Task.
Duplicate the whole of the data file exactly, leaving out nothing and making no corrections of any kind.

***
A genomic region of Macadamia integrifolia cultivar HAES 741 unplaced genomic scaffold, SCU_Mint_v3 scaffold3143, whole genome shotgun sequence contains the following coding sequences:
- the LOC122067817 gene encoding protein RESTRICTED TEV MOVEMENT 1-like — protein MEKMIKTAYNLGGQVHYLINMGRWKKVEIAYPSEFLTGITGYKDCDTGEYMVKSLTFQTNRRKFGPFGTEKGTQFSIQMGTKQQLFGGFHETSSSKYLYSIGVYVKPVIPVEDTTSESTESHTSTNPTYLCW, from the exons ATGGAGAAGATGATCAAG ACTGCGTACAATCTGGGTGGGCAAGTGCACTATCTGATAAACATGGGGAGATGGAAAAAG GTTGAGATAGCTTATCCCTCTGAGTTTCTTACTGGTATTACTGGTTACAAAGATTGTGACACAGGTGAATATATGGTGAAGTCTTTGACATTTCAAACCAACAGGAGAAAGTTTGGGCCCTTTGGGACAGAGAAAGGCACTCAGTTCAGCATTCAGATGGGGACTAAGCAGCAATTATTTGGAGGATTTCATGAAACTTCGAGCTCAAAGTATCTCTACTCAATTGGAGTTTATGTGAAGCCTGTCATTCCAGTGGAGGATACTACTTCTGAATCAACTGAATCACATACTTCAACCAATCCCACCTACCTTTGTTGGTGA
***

A genomic region of Macadamia integrifolia cultivar HAES 741 unplaced genomic scaffold, SCU_Mint_v3 scaffold3143, whole genome shotgun sequence contains the following coding sequences:
- the LOC122067817 gene encoding protein RESTRICTED TEV MOVEMENT 1-like — protein MEKMIKTAYNLGGQVHYLINMGRWKKVEIAYPSEFLTGITGYKDCDTGEYMVKSLTFQTNRRKFGPFGTEKGTQFSIQMGTKQQLFGGFHETSSSKYLYSIGVYVKPVIPVEDTTSESTESHTSTNPTYLCW, from the exons ATGGAGAAGATGATCAAG ACTGCGTACAATCTGGGTGGGCAAGTGCACTATCTGATAAACATGGGGAGATGGAAAAAG GTTGAGATAGCTTATCCCTCTGAGTTTCTTACTGGTATTACTGGTTACAAAGATTGTGACACAGGTGAATATATGGTGAAGTCTTTGACATTTCAAACCAACAGGAGAAAGTTTGGGCCCTTTGGGACAGAGAAAGGCACTCAGTTCAGCATTCAGATGGGGACTAAGCAGCAATTATTTGGAGGATTTCATGAAACTTCGAGCTCAAAGTATCTCTACTCAATTGGAGTTTATGTGAAGCCTGTCATTCCAGTGGAGGATACTACTTCTGAATCAACTGAATCACATACTTCAACCAATCCCACCTACCTTTGTTGGTGA